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John Brewin profile picture  By John Brewin

Huddersfield handed reality check as Andy Carroll leads West Ham revival

LONDON -- After four rounds of matches, reality is beginning to bite in this Premier League season. For the winless and goalless Crystal Palace, that realisation saw Frank de Boer sacked. Bournemouth, having also suffered four straight defeats, must trust Eddie Howe to turn things around.

It was a measure of just how badly West Ham had begun their season that they had kicked off their Monday night fixture against high-flying Huddersfield below both those teams. If they had lost to David Wagner's team on their long-awaited return to the London Stadium, Slaven Bilic's team would still be below the club that had suffered the worst ever start to a Premier League season, the poorest return at this juncture since 1924.

Instead, West Ham achieved a scratchy 2-0 victory that temporarily eases the pressure on Bilic and Huddersfield were the team handed a reality check. Play like they did on Monday night again and the bright start to the season -- seven points collected with no goals conceded from three matches -- will quickly become a distant memory.

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"We were not good enough," admitted Wagner afterwards. "It was a deserved result, we were second best in more or less every area."

The Huddersfield boss spoke fully in the knowledge the honeymoon period was over. His team enjoyed a kind start to the campaign: not every side in the Premier League is as hopeless as De Boer's Palace were in Huddersfield's 3-0 opening day win at Selhurst Park. Newcastle, beaten 1-0 at home, were familiar opposition from last season's Championship while they should have done more in a 0-0 home draw with Southampton, who have scored in just one match this season.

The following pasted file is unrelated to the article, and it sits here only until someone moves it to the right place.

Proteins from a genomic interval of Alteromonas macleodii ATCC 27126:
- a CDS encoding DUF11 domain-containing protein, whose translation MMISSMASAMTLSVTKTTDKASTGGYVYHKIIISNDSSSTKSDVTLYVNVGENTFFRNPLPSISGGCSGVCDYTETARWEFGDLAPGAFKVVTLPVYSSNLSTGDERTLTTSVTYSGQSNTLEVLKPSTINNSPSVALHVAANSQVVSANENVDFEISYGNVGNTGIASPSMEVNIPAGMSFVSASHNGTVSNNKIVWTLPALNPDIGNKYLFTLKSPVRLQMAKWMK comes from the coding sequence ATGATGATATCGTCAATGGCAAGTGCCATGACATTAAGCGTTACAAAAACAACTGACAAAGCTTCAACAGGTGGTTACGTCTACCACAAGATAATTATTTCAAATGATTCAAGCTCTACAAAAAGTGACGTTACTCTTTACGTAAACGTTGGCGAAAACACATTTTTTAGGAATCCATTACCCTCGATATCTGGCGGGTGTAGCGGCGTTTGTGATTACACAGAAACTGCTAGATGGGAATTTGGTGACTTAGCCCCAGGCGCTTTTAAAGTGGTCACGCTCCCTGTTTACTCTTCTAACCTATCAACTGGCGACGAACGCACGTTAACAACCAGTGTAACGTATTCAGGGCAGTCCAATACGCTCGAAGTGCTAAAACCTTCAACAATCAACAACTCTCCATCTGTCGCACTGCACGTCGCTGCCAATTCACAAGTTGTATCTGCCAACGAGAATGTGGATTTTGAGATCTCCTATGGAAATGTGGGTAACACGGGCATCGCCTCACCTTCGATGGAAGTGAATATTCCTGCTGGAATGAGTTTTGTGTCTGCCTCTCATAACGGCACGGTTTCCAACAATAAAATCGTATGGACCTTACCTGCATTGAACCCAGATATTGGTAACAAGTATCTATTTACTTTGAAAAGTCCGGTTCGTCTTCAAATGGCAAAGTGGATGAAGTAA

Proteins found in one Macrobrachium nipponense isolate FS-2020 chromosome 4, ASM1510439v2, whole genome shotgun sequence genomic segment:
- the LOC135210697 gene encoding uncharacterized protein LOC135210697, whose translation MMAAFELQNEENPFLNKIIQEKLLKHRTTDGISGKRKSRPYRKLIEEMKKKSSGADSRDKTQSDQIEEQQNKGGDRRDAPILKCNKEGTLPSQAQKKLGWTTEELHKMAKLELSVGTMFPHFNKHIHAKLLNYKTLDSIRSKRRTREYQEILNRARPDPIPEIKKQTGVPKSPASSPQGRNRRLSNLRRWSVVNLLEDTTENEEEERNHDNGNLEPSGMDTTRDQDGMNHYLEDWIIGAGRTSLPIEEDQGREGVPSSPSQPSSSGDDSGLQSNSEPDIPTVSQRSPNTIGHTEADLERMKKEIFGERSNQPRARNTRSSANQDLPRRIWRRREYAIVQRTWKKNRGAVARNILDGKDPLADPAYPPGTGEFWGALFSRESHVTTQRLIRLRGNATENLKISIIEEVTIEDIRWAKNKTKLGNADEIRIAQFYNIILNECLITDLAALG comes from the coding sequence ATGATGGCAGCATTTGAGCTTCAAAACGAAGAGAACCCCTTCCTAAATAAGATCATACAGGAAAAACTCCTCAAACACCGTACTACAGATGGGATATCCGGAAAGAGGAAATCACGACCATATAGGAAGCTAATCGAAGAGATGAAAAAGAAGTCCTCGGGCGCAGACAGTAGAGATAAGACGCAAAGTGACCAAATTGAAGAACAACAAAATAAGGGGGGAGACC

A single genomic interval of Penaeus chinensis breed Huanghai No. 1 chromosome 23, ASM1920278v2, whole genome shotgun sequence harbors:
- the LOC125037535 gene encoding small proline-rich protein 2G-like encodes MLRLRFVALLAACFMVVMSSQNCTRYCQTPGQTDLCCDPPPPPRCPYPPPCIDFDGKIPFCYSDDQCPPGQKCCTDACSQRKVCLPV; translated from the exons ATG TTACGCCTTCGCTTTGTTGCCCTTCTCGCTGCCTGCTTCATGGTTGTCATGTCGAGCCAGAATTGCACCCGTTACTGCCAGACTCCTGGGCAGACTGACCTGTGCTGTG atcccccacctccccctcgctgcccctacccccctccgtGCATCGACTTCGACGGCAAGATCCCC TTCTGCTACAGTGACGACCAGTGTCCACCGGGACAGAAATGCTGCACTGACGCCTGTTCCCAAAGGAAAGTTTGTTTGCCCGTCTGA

West Ham, for all their troubles, were rather different, and though many teams in the Championship play long-ball football with a target-man centre-forward, there is nobody quite like Andy Carroll in the lower leagues.

Huddersfield's futuristic pressing game could not cope with the old-school bombardment West Ham aimed at Carroll. On his first appearance in 150 days, the Geordie won 13 aerial duels and had six of 12 attempts on goal in a first half in which Huddersfield were pinned back in their own half.

He did not score either of West Ham goals; Pedro Obiang's shot deflected wildly off the back of Mathias "Zanka" Jorgensen and Andre Ayew stabbed home the second amid panicked defending, but Carroll had definitely softened up Huddersfield.

"You know what you're going to get when he's on the pitch," said Bilic of Carroll, but Wagner could not come up with plan to deal with him.

Carroll is the panic button that West Ham can press on the rare occasions he is fit and available, and far better defences than Wagner's have struggled with him, but the contrast with the involvement of Huddersfield's own striker, Steve Mounie, was clear.

Slaven Bilic embraces Andy Carroll
Andy Carroll made the most of his presence on the pitch.

Huddersfield were never able to get their record £11.5 million signing into enough dangerous positions, as the hard-working football that won them promotion (and those seven points) slowed to a halt. Aaron Mooy's playmaking in midfield was dulled by a lack of movement from his colleagues.

"We were not brave enough to ask for the ball in tight spaces and this was a big, big problem," said Wagner, who admitted he was at a loss to find any positives from the night.

"We have to be better at this. The occasion should not influence your performance. If we have learned that lesson then I accept this."

That Wagner bowed to the pressure was troubling since his side had been the favourites going into the game. The London Stadium is not an intimidating, bear-pit atmosphere in which home fans roar on their heroes and West Ham, having conceded 10 goals so far, were not a team strutting with self-assurance.

Birthday boy Bilic, 49 on Monday, was booed when he subbed off Javier Hernandez, off-form and uncomfortable with playing to the left of Carroll, for Ayew. But that decision was vindicated, as Huddersfield could not prevent Joe Hart keeping a clean sheet for a first league match in 23.

The hard yards begin now for Wagner. Saturday's home match with Leicester and the following away trip to Burnley are tough fixtures against opposition that know the Premier League ropes. Novelty value is not enough to sustain Huddersfield.

John Brewin is a staff writer for ESPN FC. Follow him on Twitter @JohnBrewinESPN.


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